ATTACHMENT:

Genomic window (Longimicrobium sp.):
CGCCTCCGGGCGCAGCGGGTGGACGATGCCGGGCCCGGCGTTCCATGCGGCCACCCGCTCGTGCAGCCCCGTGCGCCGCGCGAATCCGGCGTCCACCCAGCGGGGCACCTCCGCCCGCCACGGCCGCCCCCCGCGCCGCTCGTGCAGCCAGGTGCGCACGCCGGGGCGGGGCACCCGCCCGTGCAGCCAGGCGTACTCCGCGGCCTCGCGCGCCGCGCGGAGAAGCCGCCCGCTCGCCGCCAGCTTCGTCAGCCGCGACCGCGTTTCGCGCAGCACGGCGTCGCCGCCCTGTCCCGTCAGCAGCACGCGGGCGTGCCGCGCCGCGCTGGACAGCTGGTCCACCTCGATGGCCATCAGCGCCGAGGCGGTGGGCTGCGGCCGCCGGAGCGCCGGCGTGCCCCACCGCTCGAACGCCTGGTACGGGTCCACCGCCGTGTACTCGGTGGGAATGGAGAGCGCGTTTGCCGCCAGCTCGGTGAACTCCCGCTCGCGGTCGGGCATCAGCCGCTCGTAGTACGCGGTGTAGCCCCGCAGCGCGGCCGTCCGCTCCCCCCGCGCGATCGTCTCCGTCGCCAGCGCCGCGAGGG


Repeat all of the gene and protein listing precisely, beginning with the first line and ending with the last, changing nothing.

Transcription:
Genomic window (Longimicrobium sp.):
CGCCTCCGGGCGCAGCGGGTGGACGATGCCGGGCCCGGCGTTCCATGCGGCCACCCGCTCGTGCAGCCCCGTGCGCCGCGCGAATCCGGCGTCCACCCAGCGGGGCACCTCCGCCCGCCACGGCCGCCCCCCGCGCCGCTCGTGCAGCCAGGTGCGCACGCCGGGGCGGGGCACCCGCCCGTGCAGCCAGGCGTACTCCGCGGCCTCGCGCGCCGCGCGGAGAAGCCGCCCGCTCGCCGCCAGCTTCGTCAGCCGCGACCGCGTTTCGCGCAGCACGGCGTCGCCGCCCTGTCCCGTCAGCAGCACGCGGGCGTGCCGCGCCGCGCTGGACAGCTGGTCCACCTCGATGGCCATCAGCGCCGAGGCGGTGGGCTGCGGCCGCCGGAGCGCCGGCGTGCCCCACCGCTCGAACGCCTGGTACGGGTCCACCGCCGTGTACTCGGTGGGAATGGAGAGCGCGTTTGCCGCCAGCTCGGTGAACTCCCGCTCGCGGTCGGGCATCAGCCGCTCGTAGTACGCGGTGTAGCCCCGCAGCGCGGCCGTCCGCTCCCCCCGCGCGATCGTCTCCGTCGCCAGCGCCGCGAGGG